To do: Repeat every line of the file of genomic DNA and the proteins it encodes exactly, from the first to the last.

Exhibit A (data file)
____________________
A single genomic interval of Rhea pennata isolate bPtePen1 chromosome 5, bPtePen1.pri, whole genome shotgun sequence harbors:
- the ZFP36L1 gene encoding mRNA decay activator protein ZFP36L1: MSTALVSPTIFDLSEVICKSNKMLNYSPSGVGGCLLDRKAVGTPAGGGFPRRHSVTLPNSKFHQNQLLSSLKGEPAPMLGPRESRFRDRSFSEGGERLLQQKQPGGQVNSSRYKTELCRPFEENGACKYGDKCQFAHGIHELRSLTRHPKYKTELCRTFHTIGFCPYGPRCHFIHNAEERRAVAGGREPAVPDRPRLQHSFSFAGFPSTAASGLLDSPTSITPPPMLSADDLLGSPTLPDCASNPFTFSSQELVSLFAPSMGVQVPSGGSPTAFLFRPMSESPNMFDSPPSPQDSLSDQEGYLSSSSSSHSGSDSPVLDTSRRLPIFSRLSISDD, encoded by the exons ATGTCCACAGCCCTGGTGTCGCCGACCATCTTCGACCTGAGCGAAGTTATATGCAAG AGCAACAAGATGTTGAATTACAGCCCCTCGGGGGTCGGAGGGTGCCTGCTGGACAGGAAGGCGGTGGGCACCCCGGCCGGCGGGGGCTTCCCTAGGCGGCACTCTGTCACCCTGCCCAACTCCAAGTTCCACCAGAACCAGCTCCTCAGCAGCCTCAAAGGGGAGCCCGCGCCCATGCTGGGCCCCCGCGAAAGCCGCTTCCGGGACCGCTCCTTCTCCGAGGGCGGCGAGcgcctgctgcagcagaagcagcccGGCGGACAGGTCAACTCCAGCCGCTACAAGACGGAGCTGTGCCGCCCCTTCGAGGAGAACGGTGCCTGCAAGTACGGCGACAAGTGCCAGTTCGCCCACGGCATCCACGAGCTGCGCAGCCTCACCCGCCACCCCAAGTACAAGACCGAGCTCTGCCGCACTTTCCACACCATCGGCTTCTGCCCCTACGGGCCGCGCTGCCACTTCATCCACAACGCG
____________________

A single genomic interval of Rhea pennata isolate bPtePen1 chromosome 5, bPtePen1.pri, whole genome shotgun sequence harbors:
- the ZFP36L1 gene encoding mRNA decay activator protein ZFP36L1: MSTALVSPTIFDLSEVICKSNKMLNYSPSGVGGCLLDRKAVGTPAGGGFPRRHSVTLPNSKFHQNQLLSSLKGEPAPMLGPRESRFRDRSFSEGGERLLQQKQPGGQVNSSRYKTELCRPFEENGACKYGDKCQFAHGIHELRSLTRHPKYKTELCRTFHTIGFCPYGPRCHFIHNAEERRAVAGGREPAVPDRPRLQHSFSFAGFPSTAASGLLDSPTSITPPPMLSADDLLGSPTLPDCASNPFTFSSQELVSLFAPSMGVQVPSGGSPTAFLFRPMSESPNMFDSPPSPQDSLSDQEGYLSSSSSSHSGSDSPVLDTSRRLPIFSRLSISDD, encoded by the exons ATGTCCACAGCCCTGGTGTCGCCGACCATCTTCGACCTGAGCGAAGTTATATGCAAG AGCAACAAGATGTTGAATTACAGCCCCTCGGGGGTCGGAGGGTGCCTGCTGGACAGGAAGGCGGTGGGCACCCCGGCCGGCGGGGGCTTCCCTAGGCGGCACTCTGTCACCCTGCCCAACTCCAAGTTCCACCAGAACCAGCTCCTCAGCAGCCTCAAAGGGGAGCCCGCGCCCATGCTGGGCCCCCGCGAAAGCCGCTTCCGGGACCGCTCCTTCTCCGAGGGCGGCGAGcgcctgctgcagcagaagcagcccGGCGGACAGGTCAACTCCAGCCGCTACAAGACGGAGCTGTGCCGCCCCTTCGAGGAGAACGGTGCCTGCAAGTACGGCGACAAGTGCCAGTTCGCCCACGGCATCCACGAGCTGCGCAGCCTCACCCGCCACCCCAAGTACAAGACCGAGCTCTGCCGCACTTTCCACACCATCGGCTTCTGCCCCTACGGGCCGCGCTGCCACTTCATCCACAACGCG